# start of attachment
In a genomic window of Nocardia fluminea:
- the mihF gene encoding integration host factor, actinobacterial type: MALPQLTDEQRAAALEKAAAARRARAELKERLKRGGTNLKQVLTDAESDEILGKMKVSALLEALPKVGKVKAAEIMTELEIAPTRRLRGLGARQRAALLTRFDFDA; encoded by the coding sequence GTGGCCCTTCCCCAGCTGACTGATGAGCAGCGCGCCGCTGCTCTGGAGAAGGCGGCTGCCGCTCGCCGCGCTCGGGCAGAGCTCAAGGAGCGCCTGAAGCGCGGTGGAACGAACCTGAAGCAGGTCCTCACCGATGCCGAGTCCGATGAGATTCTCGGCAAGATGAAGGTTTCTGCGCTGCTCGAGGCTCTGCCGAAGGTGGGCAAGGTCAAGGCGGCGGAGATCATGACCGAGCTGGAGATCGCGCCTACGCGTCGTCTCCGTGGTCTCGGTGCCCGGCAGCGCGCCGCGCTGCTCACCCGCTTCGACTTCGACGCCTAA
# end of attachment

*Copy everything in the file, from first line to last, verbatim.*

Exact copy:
In a genomic window of Nocardia fluminea:
- the mihF gene encoding integration host factor, actinobacterial type: MALPQLTDEQRAAALEKAAAARRARAELKERLKRGGTNLKQVLTDAESDEILGKMKVSALLEALPKVGKVKAAEIMTELEIAPTRRLRGLGARQRAALLTRFDFDA; encoded by the coding sequence GTGGCCCTTCCCCAGCTGACTGATGAGCAGCGCGCCGCTGCTCTGGAGAAGGCGGCTGCCGCTCGCCGCGCTCGGGCAGAGCTCAAGGAGCGCCTGAAGCGCGGTGGAACGAACCTGAAGCAGGTCCTCACCGATGCCGAGTCCGATGAGATTCTCGGCAAGATGAAGGTTTCTGCGCTGCTCGAGGCTCTGCCGAAGGTGGGCAAGGTCAAGGCGGCGGAGATCATGACCGAGCTGGAGATCGCGCCTACGCGTCGTCTCCGTGGTCTCGGTGCCCGGCAGCGCGCCGCGCTGCTCACCCGCTTCGACTTCGACGCCTAA